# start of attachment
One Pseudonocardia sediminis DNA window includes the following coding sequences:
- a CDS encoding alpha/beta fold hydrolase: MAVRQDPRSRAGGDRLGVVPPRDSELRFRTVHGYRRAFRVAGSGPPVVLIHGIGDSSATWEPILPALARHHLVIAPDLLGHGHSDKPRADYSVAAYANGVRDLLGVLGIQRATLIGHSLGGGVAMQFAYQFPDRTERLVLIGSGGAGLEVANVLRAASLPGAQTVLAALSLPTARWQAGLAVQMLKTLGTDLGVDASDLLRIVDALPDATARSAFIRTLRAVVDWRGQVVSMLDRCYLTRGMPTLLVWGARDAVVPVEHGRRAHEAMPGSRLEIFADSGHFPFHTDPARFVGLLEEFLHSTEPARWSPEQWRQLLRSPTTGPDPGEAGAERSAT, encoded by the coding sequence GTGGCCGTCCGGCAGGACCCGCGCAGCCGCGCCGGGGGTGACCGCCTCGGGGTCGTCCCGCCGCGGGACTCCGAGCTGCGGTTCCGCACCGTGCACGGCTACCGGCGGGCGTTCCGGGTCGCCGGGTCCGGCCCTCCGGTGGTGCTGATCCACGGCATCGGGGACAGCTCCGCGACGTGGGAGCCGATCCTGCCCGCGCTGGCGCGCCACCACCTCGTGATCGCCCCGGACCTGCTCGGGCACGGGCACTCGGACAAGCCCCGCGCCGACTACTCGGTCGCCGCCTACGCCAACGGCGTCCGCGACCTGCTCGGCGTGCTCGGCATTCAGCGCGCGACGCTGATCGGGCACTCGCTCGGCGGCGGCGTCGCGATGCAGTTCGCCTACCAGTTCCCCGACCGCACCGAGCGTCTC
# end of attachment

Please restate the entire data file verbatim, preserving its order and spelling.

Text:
One Pseudonocardia sediminis DNA window includes the following coding sequences:
- a CDS encoding alpha/beta fold hydrolase: MAVRQDPRSRAGGDRLGVVPPRDSELRFRTVHGYRRAFRVAGSGPPVVLIHGIGDSSATWEPILPALARHHLVIAPDLLGHGHSDKPRADYSVAAYANGVRDLLGVLGIQRATLIGHSLGGGVAMQFAYQFPDRTERLVLIGSGGAGLEVANVLRAASLPGAQTVLAALSLPTARWQAGLAVQMLKTLGTDLGVDASDLLRIVDALPDATARSAFIRTLRAVVDWRGQVVSMLDRCYLTRGMPTLLVWGARDAVVPVEHGRRAHEAMPGSRLEIFADSGHFPFHTDPARFVGLLEEFLHSTEPARWSPEQWRQLLRSPTTGPDPGEAGAERSAT, encoded by the coding sequence GTGGCCGTCCGGCAGGACCCGCGCAGCCGCGCCGGGGGTGACCGCCTCGGGGTCGTCCCGCCGCGGGACTCCGAGCTGCGGTTCCGCACCGTGCACGGCTACCGGCGGGCGTTCCGGGTCGCCGGGTCCGGCCCTCCGGTGGTGCTGATCCACGGCATCGGGGACAGCTCCGCGACGTGGGAGCCGATCCTGCCCGCGCTGGCGCGCCACCACCTCGTGATCGCCCCGGACCTGCTCGGGCACGGGCACTCGGACAAGCCCCGCGCCGACTACTCGGTCGCCGCCTACGCCAACGGCGTCCGCGACCTGCTCGGCGTGCTCGGCATTCAGCGCGCGACGCTGATCGGGCACTCGCTCGGCGGCGGCGTCGCGATGCAGTTCGCCTACCAGTTCCCCGACCGCACCGAGCGTCTC